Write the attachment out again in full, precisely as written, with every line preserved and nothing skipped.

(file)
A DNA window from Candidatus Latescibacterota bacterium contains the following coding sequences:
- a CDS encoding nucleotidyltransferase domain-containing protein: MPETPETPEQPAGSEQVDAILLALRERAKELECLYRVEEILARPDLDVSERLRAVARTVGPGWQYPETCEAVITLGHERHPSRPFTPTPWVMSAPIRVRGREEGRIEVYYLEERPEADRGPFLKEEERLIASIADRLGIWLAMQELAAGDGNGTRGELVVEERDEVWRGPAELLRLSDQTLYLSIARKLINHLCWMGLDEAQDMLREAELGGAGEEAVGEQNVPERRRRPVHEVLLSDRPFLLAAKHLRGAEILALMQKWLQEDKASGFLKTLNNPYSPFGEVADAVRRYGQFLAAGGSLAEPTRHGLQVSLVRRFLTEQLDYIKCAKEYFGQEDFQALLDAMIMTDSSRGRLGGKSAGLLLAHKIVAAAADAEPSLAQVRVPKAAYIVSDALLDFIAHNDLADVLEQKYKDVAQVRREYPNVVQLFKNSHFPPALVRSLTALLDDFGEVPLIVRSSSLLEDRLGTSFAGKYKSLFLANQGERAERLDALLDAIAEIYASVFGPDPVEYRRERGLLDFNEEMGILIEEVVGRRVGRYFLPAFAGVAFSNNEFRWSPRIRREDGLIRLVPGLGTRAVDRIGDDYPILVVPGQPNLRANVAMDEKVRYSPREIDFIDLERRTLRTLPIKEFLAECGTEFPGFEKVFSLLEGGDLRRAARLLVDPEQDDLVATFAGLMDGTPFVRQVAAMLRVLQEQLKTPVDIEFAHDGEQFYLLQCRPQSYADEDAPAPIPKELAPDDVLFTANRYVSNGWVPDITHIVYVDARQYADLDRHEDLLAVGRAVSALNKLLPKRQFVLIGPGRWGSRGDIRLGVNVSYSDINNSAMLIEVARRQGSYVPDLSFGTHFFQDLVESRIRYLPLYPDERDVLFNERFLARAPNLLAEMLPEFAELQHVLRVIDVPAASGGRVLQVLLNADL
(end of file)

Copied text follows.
A DNA window from Candidatus Latescibacterota bacterium contains the following coding sequences:
- a CDS encoding nucleotidyltransferase domain-containing protein: MPETPETPEQPAGSEQVDAILLALRERAKELECLYRVEEILARPDLDVSERLRAVARTVGPGWQYPETCEAVITLGHERHPSRPFTPTPWVMSAPIRVRGREEGRIEVYYLEERPEADRGPFLKEEERLIASIADRLGIWLAMQELAAGDGNGTRGELVVEERDEVWRGPAELLRLSDQTLYLSIARKLINHLCWMGLDEAQDMLREAELGGAGEEAVGEQNVPERRRRPVHEVLLSDRPFLLAAKHLRGAEILALMQKWLQEDKASGFLKTLNNPYSPFGEVADAVRRYGQFLAAGGSLAEPTRHGLQVSLVRRFLTEQLDYIKCAKEYFGQEDFQALLDAMIMTDSSRGRLGGKSAGLLLAHKIVAAAADAEPSLAQVRVPKAAYIVSDALLDFIAHNDLADVLEQKYKDVAQVRREYPNVVQLFKNSHFPPALVRSLTALLDDFGEVPLIVRSSSLLEDRLGTSFAGKYKSLFLANQGERAERLDALLDAIAEIYASVFGPDPVEYRRERGLLDFNEEMGILIEEVVGRRVGRYFLPAFAGVAFSNNEFRWSPRIRREDGLIRLVPGLGTRAVDRIGDDYPILVVPGQPNLRANVAMDEKVRYSPREIDFIDLERRTLRTLPIKEFLAECGTEFPGFEKVFSLLEGGDLRRAARLLVDPEQDDLVATFAGLMDGTPFVRQVAAMLRVLQEQLKTPVDIEFAHDGEQFYLLQCRPQSYADEDAPAPIPKELAPDDVLFTANRYVSNGWVPDITHIVYVDARQYADLDRHEDLLAVGRAVSALNKLLPKRQFVLIGPGRWGSRGDIRLGVNVSYSDINNSAMLIEVARRQGSYVPDLSFGTHFFQDLVESRIRYLPLYPDERDVLFNERFLARAPNLLAEMLPEFAELQHVLRVIDVPAASGGRVLQVLLNADL